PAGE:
Researchers at the University of the Basque Country (UPV/EHU), Spain have shed fresh light on the viscoelastic behaviour of human tears, demonstrating that real tears are much more complex than the artificial tears and eye drops used to replace them. The work could help clinicians better understand conditions such as dry eye syndrome and may aid the development of customized treatments.
In the study, the researchers monitored the Brownian motion of micron-sized particles in healthy human tears. To track this movement, they examined how the light reflects off the particles, a technique known as dynamic light scattering. From these data, they obtained information on the liquid’s viscosity (the rate at which it flows) as well as its elasticity and stability. They also studied the behaviour of the liquid under stresses such as those caused by blinking the eye.
The team found that the viscoelastic properties of the human tears depend on the concentration and size of molecules of hyaluronic acid within them. The viscosity of human tears is 50% higher than that of pure water, and comparable to that of artificial tears containing 0.1% hyaluronic acid.
Applicable to other biofluids
The researchers have been working on this project at the Institute of Structure of Matter (IEM-CSIC) in Madrid for the last two years, and first employed dynamic light scattering in a previous study involving polystyrene particles in aqueous solutions. “The inspiration for the present project emerged during a presentation on the technique at the POLYMAT centre in San Sebastian,” explains Juan F Vega, the lead author of the present study and a member of the experimental ophthalmo-biology group at UPV/EHU. “It was during this event that I had the opportunity to connect with researchers in ophthalmology who expressed a keen interest in studying the properties of artificial and human tears. Together with my collegue Arantxa Acera, we therefore decided to initiate a collaborative effort.”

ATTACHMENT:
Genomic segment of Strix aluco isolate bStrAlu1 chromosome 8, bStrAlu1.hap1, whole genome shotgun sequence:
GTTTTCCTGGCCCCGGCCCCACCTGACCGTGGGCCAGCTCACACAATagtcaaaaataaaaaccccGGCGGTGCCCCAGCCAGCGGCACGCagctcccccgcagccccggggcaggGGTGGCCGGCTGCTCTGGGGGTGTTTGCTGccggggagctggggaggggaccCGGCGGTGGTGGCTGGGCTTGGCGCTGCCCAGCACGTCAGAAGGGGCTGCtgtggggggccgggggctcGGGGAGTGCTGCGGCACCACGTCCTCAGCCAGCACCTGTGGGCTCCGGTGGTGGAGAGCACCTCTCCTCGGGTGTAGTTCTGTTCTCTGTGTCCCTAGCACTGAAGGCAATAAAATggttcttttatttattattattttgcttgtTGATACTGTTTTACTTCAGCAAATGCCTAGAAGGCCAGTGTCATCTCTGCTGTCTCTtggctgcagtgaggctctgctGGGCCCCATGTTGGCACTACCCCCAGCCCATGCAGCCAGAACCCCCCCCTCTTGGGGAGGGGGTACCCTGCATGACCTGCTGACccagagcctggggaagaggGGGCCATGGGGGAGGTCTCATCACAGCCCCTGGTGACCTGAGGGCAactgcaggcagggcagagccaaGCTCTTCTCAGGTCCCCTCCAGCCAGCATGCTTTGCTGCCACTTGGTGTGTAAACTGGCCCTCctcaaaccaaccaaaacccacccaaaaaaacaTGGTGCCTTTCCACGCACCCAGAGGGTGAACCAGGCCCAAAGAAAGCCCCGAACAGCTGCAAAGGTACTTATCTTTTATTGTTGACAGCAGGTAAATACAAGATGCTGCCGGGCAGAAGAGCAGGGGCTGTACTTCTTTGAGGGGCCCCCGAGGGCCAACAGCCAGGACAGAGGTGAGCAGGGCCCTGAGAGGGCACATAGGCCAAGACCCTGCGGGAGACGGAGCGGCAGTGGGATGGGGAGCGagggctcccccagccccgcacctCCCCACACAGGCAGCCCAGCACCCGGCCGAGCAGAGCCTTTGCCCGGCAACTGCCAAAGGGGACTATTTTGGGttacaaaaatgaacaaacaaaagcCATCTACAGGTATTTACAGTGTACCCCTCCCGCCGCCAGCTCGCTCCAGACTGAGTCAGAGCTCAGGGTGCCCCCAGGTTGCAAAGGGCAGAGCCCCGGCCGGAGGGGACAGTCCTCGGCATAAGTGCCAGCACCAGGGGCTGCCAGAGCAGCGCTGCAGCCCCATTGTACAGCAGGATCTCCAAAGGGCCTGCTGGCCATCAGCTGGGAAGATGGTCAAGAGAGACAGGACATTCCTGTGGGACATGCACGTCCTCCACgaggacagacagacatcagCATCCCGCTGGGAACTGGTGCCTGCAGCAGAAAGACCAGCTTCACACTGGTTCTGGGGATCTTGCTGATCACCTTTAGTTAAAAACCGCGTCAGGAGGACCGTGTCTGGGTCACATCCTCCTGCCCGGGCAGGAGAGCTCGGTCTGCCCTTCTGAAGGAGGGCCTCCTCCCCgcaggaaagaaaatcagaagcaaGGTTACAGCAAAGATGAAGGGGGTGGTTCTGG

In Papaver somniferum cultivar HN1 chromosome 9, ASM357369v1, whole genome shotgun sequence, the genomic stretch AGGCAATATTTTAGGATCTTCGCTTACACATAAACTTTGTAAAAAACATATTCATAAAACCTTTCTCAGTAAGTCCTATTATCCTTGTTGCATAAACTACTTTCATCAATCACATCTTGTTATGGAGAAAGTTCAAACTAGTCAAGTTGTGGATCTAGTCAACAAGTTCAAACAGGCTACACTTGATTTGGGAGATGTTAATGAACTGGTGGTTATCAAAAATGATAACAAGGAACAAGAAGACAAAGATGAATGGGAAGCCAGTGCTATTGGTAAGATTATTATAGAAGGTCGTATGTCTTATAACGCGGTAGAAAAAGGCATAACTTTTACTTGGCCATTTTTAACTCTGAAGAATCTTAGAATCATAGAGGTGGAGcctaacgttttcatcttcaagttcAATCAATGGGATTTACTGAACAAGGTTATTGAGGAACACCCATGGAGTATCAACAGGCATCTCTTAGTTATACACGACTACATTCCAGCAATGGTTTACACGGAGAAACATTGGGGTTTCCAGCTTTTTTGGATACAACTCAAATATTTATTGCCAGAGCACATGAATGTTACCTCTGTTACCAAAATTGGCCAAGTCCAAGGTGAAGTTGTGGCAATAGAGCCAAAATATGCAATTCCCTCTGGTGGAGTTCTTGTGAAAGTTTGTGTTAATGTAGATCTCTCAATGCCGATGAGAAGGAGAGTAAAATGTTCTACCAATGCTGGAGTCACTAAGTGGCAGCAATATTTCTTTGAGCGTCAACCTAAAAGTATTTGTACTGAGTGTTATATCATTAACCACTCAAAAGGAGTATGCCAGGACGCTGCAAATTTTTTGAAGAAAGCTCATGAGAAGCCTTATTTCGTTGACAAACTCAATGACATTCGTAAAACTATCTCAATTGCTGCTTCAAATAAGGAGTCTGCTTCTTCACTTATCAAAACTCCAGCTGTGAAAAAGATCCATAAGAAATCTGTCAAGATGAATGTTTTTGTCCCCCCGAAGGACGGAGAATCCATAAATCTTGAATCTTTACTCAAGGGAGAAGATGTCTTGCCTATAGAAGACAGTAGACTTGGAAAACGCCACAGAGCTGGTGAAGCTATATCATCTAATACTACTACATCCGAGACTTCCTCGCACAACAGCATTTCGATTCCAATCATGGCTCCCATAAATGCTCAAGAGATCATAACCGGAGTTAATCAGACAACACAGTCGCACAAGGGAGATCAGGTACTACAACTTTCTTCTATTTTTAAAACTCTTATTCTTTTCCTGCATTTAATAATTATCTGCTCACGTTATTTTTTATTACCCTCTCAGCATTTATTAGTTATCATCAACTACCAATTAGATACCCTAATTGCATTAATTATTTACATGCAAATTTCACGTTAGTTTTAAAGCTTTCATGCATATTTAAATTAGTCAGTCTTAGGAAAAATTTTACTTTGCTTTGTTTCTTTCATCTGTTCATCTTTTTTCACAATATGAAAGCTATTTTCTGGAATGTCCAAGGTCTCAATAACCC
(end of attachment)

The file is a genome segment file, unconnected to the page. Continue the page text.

Studying volumes of liquids on the microscale, such as tears and eye drops, requires new methods. The authors combined two commonly used methods and adjusted apply them to the microscale: dynamic light scattering (DLS) for studying liquids by shining light to scatter off the suspended particles, and rheological methods that measure the viscosity and stress tolerance of liquids by creating flow under different geometries such as plates or cones. Courtesy: Juan F. Vega and Itxaso Calafel
According to Vega, the same technique could also help researchers understand other materials. “By utilizing this technique to explore the properties and behaviours of tears, we can expand our fundamental knowledge of biofluids in general,” he says. “This can lead to a deeper understanding of the complexities and dynamics of biological fluids, opening up avenues for research and advancements in various fields beyond ophthalmology, such as biomaterials, drug delivery systems, and physiological processes.”
As an example, Vega says the research could help scientists develop eye drops with the right stability, lubrication and moisturizing properties for a patient’s ocular pathology or condition. “Ultimately, this work aims to enhance the comfort and well-being of individuals experiencing symptoms such as those associated with dry eye syndrome,” he says.
Improving artificial tears
The UPV/EHU team members will be focusing on two key areas of future research. The first is to explore more complex formulations of commercial artificial tears. “By analysing these liquids in detail, we aim to gain a comprehensive understanding of their composition and how they interact with the ocular environment,” Vega tells Physics World. “Such studies will provide us with valuable insights into the effectiveness and limitations of these products and will allows us to identify areas for improvement and optimization.”
Once they understand the properties and shortcomings of commercial artificial tears, he adds, the next step will be to design new lab-formulated tear “mimics” with properties that are more similar to those of healthy tears.
The present work is detailed in Physics of Fluids.
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